Too Much Exercise May Be a Bad Thing
Cardiovascular exercise like running or walking has a number of health benefits. But too much exercise may be unhealthy, especially after a heart attack.
Lower Blood Pressure May Not Mean Lower Risk
The increased risk of heart problems in patients with elevated blood pressure is well-established. But lower blood pressure may not decrease the risk of stroke, heart attack and other complications.
Cholesterol Rx May Be Lifesaver for Diabetes Patients
For those with Type 2 diabetes, heart disease is a major cause of death. Cholesterol-cutting statins, however, may help fight heart disease and prolong lives.
Not Too Late for Young Adults to Lower Heart Disease Risk
Healthy living is marked by things like not smoking or drinking too much, eating right and exercising. If you haven't done those things by young adulthood, has the damage already been done?
Carotid Artery Stenosis Screening Not Recommended for All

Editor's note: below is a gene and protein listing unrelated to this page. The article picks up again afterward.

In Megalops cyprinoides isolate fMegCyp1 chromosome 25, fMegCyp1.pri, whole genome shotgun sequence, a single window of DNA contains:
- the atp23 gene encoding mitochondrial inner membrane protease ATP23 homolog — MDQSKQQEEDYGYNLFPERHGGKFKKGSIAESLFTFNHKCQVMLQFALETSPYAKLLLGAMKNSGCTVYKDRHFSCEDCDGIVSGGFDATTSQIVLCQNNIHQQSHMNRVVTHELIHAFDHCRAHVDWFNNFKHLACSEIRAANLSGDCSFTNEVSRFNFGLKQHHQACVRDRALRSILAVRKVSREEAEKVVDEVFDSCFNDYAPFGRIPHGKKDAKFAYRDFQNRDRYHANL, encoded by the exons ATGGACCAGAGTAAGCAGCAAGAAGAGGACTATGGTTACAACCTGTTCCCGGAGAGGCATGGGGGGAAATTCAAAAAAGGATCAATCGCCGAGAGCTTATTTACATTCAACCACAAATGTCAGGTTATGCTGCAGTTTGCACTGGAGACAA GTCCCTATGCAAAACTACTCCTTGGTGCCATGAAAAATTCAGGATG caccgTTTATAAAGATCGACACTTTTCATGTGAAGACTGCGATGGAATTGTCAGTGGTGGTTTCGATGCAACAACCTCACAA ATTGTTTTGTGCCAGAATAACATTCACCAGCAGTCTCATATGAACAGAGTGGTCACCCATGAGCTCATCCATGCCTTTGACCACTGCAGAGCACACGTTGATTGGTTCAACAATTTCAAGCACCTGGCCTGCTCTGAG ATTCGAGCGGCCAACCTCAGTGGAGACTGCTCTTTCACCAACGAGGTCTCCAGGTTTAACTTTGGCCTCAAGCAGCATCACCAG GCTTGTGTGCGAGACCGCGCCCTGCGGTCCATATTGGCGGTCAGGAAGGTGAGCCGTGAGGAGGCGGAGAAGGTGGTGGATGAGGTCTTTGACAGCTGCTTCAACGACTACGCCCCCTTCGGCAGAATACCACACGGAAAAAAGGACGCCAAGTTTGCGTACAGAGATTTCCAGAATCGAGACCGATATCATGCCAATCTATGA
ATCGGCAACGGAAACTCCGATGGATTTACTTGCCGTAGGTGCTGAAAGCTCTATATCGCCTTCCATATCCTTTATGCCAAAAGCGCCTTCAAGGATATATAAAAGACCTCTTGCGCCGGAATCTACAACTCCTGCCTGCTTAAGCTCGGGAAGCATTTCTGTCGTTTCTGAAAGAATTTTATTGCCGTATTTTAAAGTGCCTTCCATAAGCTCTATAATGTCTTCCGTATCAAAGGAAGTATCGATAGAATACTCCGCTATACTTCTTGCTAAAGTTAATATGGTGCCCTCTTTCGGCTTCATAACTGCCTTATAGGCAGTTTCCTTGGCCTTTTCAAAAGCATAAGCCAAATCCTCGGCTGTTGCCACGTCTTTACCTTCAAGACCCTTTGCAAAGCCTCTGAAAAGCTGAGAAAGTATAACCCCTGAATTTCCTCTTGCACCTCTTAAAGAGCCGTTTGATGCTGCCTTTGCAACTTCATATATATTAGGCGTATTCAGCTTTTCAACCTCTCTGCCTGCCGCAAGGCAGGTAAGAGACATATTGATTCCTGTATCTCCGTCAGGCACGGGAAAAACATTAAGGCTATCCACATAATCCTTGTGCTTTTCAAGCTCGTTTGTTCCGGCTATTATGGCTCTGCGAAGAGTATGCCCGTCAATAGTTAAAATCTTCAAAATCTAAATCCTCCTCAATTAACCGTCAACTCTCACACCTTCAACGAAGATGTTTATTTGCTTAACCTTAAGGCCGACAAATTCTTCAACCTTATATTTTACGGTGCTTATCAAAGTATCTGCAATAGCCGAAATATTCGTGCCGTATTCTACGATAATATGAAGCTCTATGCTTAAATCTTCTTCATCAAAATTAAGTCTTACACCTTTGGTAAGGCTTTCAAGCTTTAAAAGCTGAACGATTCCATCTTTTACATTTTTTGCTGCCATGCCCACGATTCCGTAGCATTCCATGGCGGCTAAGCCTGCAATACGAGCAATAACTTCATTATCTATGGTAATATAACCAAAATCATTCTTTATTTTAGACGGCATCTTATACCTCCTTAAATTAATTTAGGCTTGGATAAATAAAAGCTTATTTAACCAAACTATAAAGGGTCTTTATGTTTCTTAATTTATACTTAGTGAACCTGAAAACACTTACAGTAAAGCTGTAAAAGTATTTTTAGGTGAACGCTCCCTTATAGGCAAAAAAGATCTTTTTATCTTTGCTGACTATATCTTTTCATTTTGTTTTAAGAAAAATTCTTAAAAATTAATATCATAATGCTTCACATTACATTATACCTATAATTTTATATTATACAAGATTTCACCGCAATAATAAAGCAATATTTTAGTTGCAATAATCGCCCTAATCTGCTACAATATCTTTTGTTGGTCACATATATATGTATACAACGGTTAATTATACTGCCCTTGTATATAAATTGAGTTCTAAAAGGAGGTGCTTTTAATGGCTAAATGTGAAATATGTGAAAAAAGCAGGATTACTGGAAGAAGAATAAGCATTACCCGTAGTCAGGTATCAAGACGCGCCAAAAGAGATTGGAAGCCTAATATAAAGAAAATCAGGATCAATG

Screening can detect certain diseases in the early stages, possibly increasing the chances of successful treatment. However, in some cases, screening a whole population can lead to more harm than good.
Advances Help Diagnose Women’s Heart Disease
While heart disease affects both sexes, testing for it originally developed according to symptoms in men. Research has now recognized gender differences that may help prevent and treat the condition.
Big but Fit? Don’t Count on It
Although obesity is linked to heart disease, high blood pressure and diabetes, some heavy people seem immune. Those considered “healthy” obese, however, may face health troubles down the line.
Delaying Anti-Clotting Rx Risks Stent Patients' Lives
Typically, a patient who receives a stent to open a clogged blood vessel will be prescribed an anti-clotting medication. Taking these prescriptions as directed can be a lifesaver.
Chest Scans May Spot Signs of Heart Disease
Chest CT scans are a type of x-ray often used to investigate lung symptoms, such as shortness of breath or chest pain. They may also be a good way to detect signs of heart disease.
Weight Loss Always Counts for Heart Health
Even after losing weight, many people end up gaining it back later. Does that time spent at a lower weight still come with health benefits?